The Miniscalchi-Erizzo museum belongs to the homonymous Foundation. The Institute is in a whole of adjoining buildings in the heart of the ancient town, between piazza Erbe and the Cathedral.
The main part of the building from which you enter the Museum (via S. Mammaso n.2/a) is a jewel of late-gothic architecture, unique in the urban Veronese context. The facade, built on three registers, is marked, in particular, by a precious ogival portal splayed in marble trichromatism and by two big mullioned windows which open at the centre of the piano nobile. The building construction dates back to the last quarter of the XVc. and it is ascribed to Angelo di Giovanni, a stone artist of Lombard origin active in Verona.




Painted facade of the Miniscalchi palace (XVc.).

 

In 1880, close to the fifteenth -century building, the solemn, classic-style palace was built with its façade looking out on to via Giuseppe Garibaldi, based on the plan by the architect Gustaveus Strauss; the building faces a wide unclosed courtyard. The tympanum is noteworthy, entirely decorated with a big relief represented the Miniscalchi-Erizzo coat-of-arms, surrounded by the earl's coronate, hand circle by ornamental greenery patterns and by a ribbon where the following words are engraved: "ex concordia fratrum".



Facade of the nineteenth-century palace through the gate.

 

About 1950 the facade was painted in fresco, according to a taste very widespread in the Verona of the XVIc.
The pictorial composition respects the architectural articulation: between the two mullioned windows you can still read "The banquet of Damocles"; on the second floor "The judgement of Solomon"; at the sides an allegorical figure of "Minerva" and one of "Mars". The whole divided by false niches, plaster strips, festoons of fruit and flowers with masks. Michelangelo Aliprandi (1527-1595), an imitator of Paolo Veronese, was the artist of these paintings. The lower register of the facade is decorated with a continuous frieze with polychrome shoots animated by putti riding panthers, the artist Tullio India the Old (1550-1624).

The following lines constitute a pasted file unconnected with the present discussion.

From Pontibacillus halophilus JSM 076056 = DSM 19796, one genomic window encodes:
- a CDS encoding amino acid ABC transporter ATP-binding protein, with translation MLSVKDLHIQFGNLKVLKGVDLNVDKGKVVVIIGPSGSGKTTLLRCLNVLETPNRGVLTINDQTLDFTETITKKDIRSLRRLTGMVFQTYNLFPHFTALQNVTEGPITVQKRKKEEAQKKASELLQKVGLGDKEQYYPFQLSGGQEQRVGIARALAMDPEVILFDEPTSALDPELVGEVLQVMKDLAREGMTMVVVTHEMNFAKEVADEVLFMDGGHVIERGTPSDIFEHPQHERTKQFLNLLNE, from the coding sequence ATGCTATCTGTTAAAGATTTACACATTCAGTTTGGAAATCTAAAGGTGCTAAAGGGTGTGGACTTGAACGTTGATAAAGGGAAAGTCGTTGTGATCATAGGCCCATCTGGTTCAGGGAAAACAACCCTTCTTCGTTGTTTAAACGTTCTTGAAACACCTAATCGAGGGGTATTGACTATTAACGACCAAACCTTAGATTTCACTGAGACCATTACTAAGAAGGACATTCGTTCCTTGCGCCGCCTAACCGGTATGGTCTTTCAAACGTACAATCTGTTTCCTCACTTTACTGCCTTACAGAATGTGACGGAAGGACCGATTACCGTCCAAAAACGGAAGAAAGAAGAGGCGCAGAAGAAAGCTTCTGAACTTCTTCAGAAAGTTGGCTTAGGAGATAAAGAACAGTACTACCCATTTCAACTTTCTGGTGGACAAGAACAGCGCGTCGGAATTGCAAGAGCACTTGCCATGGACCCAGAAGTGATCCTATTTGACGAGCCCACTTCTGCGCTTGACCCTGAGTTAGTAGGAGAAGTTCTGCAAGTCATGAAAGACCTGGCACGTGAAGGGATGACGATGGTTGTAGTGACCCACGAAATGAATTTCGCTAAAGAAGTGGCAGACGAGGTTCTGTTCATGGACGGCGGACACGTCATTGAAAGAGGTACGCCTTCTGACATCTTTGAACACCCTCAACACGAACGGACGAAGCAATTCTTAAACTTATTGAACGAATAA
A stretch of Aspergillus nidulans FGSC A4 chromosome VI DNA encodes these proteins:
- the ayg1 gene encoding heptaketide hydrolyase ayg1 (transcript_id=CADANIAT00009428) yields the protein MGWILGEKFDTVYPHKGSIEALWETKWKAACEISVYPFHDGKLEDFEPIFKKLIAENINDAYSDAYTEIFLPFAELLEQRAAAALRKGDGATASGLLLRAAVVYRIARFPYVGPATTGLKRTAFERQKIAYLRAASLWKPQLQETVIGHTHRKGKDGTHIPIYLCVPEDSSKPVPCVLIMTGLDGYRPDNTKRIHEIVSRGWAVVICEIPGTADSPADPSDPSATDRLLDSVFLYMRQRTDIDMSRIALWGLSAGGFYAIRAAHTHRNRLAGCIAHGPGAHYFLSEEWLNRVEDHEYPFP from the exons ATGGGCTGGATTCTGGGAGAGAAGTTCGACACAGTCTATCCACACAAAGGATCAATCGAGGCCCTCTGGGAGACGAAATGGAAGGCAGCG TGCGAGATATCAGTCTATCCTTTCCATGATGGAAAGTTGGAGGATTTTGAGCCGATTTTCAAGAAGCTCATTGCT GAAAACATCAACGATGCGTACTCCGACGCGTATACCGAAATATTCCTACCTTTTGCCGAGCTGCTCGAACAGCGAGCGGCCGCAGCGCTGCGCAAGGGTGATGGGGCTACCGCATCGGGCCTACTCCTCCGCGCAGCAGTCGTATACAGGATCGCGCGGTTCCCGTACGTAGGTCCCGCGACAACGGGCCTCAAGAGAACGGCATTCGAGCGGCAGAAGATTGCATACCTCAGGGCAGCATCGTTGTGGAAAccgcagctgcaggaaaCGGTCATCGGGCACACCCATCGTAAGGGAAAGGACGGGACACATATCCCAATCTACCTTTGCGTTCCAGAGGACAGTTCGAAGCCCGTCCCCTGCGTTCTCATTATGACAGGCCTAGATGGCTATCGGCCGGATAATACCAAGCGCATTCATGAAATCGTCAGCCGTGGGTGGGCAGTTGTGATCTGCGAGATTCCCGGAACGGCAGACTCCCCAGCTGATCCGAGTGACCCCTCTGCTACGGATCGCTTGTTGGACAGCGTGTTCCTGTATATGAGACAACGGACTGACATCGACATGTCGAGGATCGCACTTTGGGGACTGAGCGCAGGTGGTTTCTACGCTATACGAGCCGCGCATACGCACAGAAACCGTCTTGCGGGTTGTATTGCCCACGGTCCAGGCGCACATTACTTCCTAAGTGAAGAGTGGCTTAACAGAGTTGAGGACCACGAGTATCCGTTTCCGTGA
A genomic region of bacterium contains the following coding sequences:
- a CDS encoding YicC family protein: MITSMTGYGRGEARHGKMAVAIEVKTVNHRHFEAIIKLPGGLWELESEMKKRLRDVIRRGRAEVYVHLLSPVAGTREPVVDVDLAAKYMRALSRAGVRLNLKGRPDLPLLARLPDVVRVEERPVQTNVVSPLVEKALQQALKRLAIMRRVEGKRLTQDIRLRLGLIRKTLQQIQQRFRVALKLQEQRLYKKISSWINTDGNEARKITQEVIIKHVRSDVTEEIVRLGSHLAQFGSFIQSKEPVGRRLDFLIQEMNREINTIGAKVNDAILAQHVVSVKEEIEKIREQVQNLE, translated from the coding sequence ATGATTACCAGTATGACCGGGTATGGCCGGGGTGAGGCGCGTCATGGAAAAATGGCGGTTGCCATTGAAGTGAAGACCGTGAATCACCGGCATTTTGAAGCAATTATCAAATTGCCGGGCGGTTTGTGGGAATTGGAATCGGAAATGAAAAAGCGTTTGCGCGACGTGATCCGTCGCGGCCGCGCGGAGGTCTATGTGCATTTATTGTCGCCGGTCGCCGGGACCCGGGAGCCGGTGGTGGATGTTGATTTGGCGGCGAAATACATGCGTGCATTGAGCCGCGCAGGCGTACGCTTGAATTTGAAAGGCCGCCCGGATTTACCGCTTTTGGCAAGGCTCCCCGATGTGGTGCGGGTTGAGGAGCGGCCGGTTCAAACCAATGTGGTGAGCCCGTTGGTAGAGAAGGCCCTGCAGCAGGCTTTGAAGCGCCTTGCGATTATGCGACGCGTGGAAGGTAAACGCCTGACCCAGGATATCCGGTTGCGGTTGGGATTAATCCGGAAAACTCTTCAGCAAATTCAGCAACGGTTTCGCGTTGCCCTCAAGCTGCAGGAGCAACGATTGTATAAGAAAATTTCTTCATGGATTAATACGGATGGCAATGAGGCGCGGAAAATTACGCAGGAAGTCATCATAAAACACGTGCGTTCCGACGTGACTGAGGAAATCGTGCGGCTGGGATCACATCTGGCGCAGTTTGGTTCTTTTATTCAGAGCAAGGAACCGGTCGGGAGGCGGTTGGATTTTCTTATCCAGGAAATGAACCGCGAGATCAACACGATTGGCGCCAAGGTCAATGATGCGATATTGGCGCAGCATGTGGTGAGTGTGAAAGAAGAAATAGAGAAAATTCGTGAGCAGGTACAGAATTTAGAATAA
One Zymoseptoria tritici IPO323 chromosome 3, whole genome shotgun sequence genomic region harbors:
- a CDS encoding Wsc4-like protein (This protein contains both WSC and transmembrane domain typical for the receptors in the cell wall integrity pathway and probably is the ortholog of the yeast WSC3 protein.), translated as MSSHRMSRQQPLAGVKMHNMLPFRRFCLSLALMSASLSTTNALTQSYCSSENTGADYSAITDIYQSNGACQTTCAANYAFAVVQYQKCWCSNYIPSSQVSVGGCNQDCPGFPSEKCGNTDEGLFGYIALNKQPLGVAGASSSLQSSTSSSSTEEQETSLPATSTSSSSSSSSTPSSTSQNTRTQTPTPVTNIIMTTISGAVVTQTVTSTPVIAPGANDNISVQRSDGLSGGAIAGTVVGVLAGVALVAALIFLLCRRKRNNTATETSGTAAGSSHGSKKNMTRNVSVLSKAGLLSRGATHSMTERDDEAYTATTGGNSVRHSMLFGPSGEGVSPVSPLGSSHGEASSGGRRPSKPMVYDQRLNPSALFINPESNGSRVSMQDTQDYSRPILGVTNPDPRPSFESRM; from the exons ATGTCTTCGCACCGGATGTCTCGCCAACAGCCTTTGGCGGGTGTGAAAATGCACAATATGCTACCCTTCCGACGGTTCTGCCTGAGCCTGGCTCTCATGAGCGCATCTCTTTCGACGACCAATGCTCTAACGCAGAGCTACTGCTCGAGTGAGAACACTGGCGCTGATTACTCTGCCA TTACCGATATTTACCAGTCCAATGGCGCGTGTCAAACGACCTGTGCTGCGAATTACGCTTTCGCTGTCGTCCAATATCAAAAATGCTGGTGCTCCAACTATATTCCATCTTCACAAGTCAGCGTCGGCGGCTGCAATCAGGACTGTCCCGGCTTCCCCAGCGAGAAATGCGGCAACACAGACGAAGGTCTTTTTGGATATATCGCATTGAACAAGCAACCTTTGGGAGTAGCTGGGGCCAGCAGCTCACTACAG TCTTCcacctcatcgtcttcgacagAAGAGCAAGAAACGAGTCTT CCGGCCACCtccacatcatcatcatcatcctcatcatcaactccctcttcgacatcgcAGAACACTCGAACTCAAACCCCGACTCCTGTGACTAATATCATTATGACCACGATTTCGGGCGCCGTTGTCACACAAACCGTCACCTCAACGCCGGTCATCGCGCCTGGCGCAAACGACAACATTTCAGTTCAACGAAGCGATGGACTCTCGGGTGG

Detail of the facade.

Through a wide atrium, rich in remains of the original structure of the fifteenth-century building, you enter the neoclassical great staircase which leads to the first floor, where, through fifteen rooms, the Museum is prepared. On the ground floor an equipped space also opens, obtained from the former stables, destined to the temporary exhibitions which the Museum prepares or houses.
Each expositive room of the Museum is characterised by the presence of specific collections: small Renaissance bronzes, drawings of the sixteenth-century masters, archaeological collections, Renaissance weapons and armours, sacred art, furniture of the Venetian eighteenth century, ivories, majolica objects, china. The whole arranged according to current museum criteria, but placed, thanks to paintings and old furniture, in the residence where the Miniscalchi family lived for five centuries. The reconstituted "Wunderkammer" of Ludovico Moscardo - great collector and learned man of the seventeenth century -, the ancient library and the home chapel complete and enrich the museum course.

 


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